The Corde Blande

The corde blande, the curved laying of brick courses, progressively increasing from the base to the top of the dome, are well documented by the survey of the dome extrados. This special laying system was caused by works needs, as it was necessary to give continuity to the differently inclined brick beds in the two corner ribs and in the central part of a single face. The consequent curved laying of the bricks was got and made progressive not only with varied thickness of the mortar joints, but introducing discontinuities in the

Figure 11. Zenith view to the third corridor intrados of the space between the two domes, showing the cantilever-arches at the intrados of outer dome.

herring-bone row and in the sub-horizontal masonry between them as well as.

A further aspect has to be kept in mind. At the intrados the dome corner, measured from the gallery to the base of the lantern oculus, is only a little more than 39 meters, while at the middle of a face the corresponding length is 3 meters shorter. In the works, this different length (nearly 10%) required a greater number of brick courses in the corners, and this necessarily caused further irregularities.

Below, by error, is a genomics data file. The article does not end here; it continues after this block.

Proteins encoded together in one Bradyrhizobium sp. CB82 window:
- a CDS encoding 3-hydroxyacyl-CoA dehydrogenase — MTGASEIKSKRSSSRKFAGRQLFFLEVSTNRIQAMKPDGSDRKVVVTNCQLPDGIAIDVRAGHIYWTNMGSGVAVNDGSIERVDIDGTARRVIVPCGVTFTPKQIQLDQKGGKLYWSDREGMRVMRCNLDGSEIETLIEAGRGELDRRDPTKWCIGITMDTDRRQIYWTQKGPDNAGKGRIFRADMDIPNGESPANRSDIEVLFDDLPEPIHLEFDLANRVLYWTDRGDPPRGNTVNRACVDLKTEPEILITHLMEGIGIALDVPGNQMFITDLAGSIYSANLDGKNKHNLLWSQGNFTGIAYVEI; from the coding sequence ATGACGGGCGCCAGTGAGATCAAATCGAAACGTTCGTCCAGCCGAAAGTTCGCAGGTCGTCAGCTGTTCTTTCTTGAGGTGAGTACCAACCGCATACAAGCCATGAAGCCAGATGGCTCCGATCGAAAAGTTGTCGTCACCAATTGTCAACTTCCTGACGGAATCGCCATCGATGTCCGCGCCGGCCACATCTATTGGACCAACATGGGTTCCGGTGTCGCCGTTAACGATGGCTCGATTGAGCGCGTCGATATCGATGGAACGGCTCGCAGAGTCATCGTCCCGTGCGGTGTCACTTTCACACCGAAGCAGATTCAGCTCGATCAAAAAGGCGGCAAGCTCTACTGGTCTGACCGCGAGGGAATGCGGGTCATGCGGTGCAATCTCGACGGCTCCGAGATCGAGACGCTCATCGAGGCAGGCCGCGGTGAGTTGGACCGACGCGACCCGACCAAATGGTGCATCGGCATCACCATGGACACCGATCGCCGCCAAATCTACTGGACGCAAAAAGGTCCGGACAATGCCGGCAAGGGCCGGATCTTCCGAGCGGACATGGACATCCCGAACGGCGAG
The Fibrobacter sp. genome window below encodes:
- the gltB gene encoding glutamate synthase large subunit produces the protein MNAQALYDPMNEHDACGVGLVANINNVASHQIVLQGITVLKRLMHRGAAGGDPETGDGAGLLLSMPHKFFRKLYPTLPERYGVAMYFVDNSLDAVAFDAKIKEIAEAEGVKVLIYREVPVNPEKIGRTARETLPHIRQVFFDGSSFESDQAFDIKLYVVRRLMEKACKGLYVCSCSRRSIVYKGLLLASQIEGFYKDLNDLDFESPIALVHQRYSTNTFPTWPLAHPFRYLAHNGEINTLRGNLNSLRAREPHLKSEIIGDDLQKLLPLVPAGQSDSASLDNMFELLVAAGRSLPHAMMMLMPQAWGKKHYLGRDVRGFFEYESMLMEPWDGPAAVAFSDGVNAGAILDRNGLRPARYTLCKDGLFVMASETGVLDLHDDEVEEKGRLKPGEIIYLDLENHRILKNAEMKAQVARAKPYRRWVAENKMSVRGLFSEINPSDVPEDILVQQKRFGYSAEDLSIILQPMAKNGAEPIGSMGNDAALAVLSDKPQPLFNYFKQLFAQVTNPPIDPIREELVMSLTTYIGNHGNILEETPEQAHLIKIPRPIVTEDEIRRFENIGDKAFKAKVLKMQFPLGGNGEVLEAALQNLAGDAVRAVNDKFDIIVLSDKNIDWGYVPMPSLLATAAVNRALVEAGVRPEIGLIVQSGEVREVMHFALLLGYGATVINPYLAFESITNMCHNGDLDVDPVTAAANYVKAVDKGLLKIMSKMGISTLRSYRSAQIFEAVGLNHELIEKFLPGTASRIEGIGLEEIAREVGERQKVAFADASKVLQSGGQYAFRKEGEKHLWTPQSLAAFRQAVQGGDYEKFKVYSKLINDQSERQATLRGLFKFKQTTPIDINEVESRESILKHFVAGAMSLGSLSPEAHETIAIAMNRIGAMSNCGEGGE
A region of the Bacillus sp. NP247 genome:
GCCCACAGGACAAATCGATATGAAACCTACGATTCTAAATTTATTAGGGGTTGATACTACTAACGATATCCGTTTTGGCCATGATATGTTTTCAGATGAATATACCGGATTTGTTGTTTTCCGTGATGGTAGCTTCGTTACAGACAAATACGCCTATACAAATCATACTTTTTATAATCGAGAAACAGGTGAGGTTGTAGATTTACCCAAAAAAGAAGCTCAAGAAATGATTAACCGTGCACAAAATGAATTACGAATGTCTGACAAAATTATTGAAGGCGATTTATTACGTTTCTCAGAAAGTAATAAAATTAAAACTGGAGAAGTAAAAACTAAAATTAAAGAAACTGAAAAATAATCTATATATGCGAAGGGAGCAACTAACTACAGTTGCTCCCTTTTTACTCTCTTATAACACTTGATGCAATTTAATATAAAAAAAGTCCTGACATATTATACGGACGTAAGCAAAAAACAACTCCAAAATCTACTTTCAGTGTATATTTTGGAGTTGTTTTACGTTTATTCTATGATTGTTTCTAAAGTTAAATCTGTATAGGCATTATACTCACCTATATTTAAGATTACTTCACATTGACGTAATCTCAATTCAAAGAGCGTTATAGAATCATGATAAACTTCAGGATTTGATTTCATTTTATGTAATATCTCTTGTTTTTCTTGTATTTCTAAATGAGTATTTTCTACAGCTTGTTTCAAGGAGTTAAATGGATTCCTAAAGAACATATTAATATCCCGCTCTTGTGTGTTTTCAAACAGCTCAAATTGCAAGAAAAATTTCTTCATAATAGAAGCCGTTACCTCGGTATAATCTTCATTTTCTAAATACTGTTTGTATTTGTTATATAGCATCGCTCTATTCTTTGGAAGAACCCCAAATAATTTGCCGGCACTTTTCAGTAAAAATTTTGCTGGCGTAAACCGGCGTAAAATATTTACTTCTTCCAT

During the construction these work adjustments were made easier by the masonry discontinuity given by the herring-bone bonds, that caused the included parts of masonry to be independent the one from the other. For this reason such adaptations are nowadays nearly invisible when examining the wall.

The marble mouldings at the external base of the lantern are apparently curved, and so they seem to reply the curved line of the corde blande. In fact, the masonry which supports them is straight and the curved line of the mouldings is caused by the brick masonry settling, which was not followed by a correspondent subsidence of the marble covering of the corner ribs. Here the joints between the elements are extremely reduced and so subject to only limited dimensional reductions for plastic deformation or shrinkage. On the contrary, these phenomena are relevant in all the walls of the dome, built with thick joint masonry (Petrini 1989).

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